Objective: Between 1985 and 1994, 883 cases of acute pancreatitis were treated in Malmö, Sweden (population 233,000). The purpose of this study was to report the short- and long-term outcome of the 79 cases that were severe, according to the Atlanta classification.
Design: Retrospective and follow-up study a median time of 7 years since the attack.
Setting: University hospital, Sweden.
Subjects: 79 patients with severe acute pancreatitis.
Main outcome measures: Mortality, cause of death, organ failure, local complications, surgical procedures, mortality since the attack, and endocrine and exocrine dysfunction.
Results: Twenty-one patients died from their attack. Organ failure was the predominant cause of death in the 13 patients who died during the first 10 days after admission, whereas infection was the most common cause of death in patients who died later. Mortality was low under the age of 60 and increased with age. Organ failure developed in 72 patients. Twenty-four patients developed pancreatic necrosis or abscesses and 18 patients were treated by necrosectomy and open or closed drainage. At follow-up, 13 patients had died, 2 from pancreatic carcinoma. 35 patients were included in the follow-up survey. 15 of these had diabetes and an additional 4 had impaired glucose tolerance. 9 patients had signs of severe exocrine dysfunction.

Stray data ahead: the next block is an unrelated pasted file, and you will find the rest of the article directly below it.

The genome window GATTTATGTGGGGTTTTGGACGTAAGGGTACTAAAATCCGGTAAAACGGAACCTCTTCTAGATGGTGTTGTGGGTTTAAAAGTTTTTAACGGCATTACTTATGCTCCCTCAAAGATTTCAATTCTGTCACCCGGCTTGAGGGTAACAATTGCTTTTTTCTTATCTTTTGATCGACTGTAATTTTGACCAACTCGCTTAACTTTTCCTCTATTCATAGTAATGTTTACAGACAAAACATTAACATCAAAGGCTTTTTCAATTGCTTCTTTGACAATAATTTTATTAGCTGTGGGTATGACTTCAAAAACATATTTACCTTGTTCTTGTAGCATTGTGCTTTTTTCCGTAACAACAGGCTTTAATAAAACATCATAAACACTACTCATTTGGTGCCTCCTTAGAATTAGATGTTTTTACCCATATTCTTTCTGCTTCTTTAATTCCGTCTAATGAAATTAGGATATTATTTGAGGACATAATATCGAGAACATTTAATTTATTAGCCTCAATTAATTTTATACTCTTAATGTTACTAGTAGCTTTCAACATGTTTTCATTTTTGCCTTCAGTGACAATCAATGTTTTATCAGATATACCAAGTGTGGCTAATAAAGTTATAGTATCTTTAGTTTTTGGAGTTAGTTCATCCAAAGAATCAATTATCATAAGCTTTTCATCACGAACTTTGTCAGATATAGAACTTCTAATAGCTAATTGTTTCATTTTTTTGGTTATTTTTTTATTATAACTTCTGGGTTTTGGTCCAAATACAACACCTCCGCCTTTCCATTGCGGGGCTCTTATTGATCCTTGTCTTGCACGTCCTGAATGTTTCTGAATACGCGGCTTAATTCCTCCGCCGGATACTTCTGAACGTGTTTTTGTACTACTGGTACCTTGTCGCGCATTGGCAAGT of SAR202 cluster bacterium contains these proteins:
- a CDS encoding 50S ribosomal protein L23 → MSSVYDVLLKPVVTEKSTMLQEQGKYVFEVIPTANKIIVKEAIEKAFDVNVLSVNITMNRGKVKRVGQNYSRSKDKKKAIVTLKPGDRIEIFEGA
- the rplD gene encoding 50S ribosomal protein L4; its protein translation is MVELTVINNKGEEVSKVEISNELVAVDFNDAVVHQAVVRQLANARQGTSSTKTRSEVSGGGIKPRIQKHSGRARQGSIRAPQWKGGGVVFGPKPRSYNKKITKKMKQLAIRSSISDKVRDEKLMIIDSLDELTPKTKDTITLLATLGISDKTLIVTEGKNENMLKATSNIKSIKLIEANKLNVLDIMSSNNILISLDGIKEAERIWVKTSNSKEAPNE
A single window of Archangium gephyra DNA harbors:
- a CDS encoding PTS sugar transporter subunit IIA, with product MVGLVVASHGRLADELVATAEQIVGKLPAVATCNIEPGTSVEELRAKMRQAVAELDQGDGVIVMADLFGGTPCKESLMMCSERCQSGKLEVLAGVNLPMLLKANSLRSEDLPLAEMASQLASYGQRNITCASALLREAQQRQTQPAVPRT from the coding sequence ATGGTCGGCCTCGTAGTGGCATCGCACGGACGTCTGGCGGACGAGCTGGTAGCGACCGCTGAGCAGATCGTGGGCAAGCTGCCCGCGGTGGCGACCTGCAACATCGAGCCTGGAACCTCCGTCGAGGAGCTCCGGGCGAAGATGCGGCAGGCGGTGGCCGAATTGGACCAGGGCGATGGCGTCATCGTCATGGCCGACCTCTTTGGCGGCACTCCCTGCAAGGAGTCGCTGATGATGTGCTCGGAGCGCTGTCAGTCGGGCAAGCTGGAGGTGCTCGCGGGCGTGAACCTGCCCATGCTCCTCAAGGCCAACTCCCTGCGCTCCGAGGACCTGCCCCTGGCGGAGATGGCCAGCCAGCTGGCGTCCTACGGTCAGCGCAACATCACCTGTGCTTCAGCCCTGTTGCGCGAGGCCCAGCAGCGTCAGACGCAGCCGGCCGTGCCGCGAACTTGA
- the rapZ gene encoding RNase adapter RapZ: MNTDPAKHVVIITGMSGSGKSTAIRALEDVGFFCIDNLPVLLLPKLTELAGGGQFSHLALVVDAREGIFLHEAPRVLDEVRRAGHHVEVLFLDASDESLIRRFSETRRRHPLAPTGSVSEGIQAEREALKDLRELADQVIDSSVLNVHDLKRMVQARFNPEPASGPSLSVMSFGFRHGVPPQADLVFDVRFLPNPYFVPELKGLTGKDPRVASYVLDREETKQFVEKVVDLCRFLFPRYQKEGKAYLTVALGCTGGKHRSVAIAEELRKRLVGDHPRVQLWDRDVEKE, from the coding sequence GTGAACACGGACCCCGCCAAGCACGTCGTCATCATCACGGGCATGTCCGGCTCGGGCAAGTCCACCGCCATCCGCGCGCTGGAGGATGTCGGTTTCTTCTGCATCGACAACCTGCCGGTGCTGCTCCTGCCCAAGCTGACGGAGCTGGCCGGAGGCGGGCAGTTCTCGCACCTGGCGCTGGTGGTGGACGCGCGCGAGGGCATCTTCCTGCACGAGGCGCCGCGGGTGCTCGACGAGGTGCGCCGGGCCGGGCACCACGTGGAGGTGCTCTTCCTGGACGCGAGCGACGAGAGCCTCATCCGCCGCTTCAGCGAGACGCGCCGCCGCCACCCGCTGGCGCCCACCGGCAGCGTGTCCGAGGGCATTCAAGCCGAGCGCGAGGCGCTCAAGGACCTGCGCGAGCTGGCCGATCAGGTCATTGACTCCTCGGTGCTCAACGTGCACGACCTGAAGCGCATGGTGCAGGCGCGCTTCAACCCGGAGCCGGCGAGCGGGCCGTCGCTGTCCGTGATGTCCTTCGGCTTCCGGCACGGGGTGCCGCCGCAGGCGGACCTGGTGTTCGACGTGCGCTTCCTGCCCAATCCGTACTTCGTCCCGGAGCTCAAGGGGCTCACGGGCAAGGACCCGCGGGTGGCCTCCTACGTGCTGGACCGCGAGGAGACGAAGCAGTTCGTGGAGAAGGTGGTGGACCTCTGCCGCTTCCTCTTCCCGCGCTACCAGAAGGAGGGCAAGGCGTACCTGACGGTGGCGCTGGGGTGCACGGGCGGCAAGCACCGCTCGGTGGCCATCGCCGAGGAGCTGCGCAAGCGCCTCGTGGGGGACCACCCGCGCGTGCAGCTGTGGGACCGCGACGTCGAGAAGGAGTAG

Conclusions: There was a high incidence of endocrine and exocrine dysfunction together with, in many patients, ongoing social problems related to chronic alcoholism several years after an attack of severe acute pancreatitis.